J.D. Vance and the "affluent" poor

The right is still playing definition games with "class".

Joe Biden’s proposed American Families Plan has launched a new round of discourse, and with it a new set of talking points from the right. A recent tweet from J.D. Vance set the tone:

I’m not going to get too far into the weeds of this data (since it isn’t all public), but I would like to point out that the right is engaged in shenanigans with class once again. To see what’s going on here, let’s look at three moves they make.


Vance’s numbers originate from the Home Building Survey published by Oren Cass’s think-tank, American Compass (AC). Early early on, AC claims that “A definition of class that includes both education and income level offers a better lens for viewing differences in family structure.” Their detailed breakdown of class by education and income is buried in notes at the end of the paper, but it ends up looking like this:

Already we can see some wild stuff going on here. For one thing, you can make as little as $30,000 and the AC will still call you middle class, just as long as you have a college degree. Here’s another: have a degree and make less than that?

Respondents who did not report household income and those with a 4-yr degree or more but household income below $30K are excluded from analyses using the “Class” variable.

That’s 7.8 million poor people that AC completely excludes from its theory of class! And that’s just the start of the trouble.


The HBS reports on the child care preferences Vance has tweeted about as broken down by class, using the schema above. But even though his chart cites the HBS, its data isn’t broken down by class; instead, it’s broken down by education. That’s because Vance has actually pulled the chart from an article by the American Enterprise Institute’s W. Bradford Wilcox, who evidently had access to data that AC hasn’t published.

To appreciate why this shift is significant, consider the very first two data points in Vance’s chart: the 14% of respondents without a degree versus the 28% with a degree who prefer paid full time child care. How does this map onto Table 1?

These numbers could come from anywhere! Maybe well-off people like paid child care more than poor people do, or maybe poor people like it more than well-off people do. There’s just no way to know from Vance’s chart how his numbers map onto AC’s theory of class, much less how it maps onto income levels.


And that’s a big problem, because look at how Vance describes his chart: he’s pointing to it as evidence about the “preferences of the affluent” versus “the preferences of the middle and working class.” In other words, for all we know, he is actually doing this:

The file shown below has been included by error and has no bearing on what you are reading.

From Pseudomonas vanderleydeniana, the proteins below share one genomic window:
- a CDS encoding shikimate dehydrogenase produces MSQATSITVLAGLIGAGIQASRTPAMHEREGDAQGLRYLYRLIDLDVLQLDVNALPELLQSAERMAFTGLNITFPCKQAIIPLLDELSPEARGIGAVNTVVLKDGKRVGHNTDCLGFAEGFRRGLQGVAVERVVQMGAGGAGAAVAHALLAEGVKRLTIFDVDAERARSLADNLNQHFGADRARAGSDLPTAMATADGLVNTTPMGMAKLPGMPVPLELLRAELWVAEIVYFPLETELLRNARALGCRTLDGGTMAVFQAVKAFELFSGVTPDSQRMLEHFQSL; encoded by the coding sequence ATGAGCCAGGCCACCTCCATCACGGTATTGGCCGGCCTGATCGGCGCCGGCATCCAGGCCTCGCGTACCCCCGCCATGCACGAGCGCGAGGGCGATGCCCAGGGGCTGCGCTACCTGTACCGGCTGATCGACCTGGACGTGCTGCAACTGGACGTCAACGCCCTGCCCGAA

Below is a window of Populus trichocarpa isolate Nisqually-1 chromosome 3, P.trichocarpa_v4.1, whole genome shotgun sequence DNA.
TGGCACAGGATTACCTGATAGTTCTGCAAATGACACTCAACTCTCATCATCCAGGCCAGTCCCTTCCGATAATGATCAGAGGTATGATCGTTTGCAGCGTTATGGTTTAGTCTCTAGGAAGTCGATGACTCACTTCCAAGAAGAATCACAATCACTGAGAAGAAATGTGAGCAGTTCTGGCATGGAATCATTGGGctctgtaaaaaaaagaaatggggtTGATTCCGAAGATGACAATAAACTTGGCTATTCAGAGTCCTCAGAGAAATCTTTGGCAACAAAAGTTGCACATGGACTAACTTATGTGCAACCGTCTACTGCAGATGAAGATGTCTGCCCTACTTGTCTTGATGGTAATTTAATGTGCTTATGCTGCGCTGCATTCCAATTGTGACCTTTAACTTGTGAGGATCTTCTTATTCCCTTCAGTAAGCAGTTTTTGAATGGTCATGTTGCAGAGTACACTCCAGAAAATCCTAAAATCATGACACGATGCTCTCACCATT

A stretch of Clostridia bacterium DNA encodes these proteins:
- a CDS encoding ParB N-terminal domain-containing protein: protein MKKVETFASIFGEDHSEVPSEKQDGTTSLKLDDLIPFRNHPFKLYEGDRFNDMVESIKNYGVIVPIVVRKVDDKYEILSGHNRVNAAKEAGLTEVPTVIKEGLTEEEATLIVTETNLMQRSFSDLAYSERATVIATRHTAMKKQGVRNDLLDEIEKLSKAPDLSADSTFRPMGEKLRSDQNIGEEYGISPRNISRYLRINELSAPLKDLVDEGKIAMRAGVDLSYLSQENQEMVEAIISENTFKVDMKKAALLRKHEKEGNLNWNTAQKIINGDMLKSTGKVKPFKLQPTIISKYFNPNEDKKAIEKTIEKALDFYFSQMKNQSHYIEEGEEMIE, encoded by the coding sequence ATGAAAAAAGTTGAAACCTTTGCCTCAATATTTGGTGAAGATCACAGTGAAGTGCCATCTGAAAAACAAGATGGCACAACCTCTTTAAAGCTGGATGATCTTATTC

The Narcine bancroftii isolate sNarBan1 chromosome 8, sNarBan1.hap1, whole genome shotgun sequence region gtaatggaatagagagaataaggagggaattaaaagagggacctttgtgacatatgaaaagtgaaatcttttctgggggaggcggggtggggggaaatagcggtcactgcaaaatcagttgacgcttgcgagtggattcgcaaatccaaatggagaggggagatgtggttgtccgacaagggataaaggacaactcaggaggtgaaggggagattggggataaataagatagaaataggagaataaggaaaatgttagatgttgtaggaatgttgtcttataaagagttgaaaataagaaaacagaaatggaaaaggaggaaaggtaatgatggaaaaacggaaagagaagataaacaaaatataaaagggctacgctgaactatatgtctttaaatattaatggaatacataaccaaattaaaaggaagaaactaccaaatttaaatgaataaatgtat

Vance says that he is talking about “class”, but there just isn’t any way to to get any information about class from his chart - even if we use AC’s dubious definition. In fact, it’s even worse than that, because “the affluent” isn’t even a reference to class: it’s a direct reference to wealth. And while the right rolls out idiosyncratic definitions of “class” on a regular basis, there’s just no plausible way to read that chart as telling anything about affluence.

I can only assume that somewhere in this survey, buried beneath at least three layers of data massaging and definitional gerrymandering, there really were some actual questions about the economic situation of the respondents. And it’s even possible that this data would help make the case that Vance and American Compass want it to make, though if that were true one may wonder why they didn’t publish it.

But all of this speculation is beside the point. The real problem here is that instead of illuminating something about the economy, all these shifting right-wing definitions and redefinitions of “class” have simply obscured it. Millions and millions of poor people can be dropped from the study, or even labelled “affluent”, out of crass ideological convenience; meanwhile, you can make as much money as you like and still be labelled “working class” as long as you don’t have a degree.

This, of course, is just the latest episode in an ongoing series of reactionary capitalists co-opting class warfare: we’ve seen it from everyone from Michael Lind to Scott Alexander, and now from Oren Cass and J.D. Vance. This is just one flank of the two-front war in progress against socialists, but it’s vulnerable precisely insofar as we ignore it.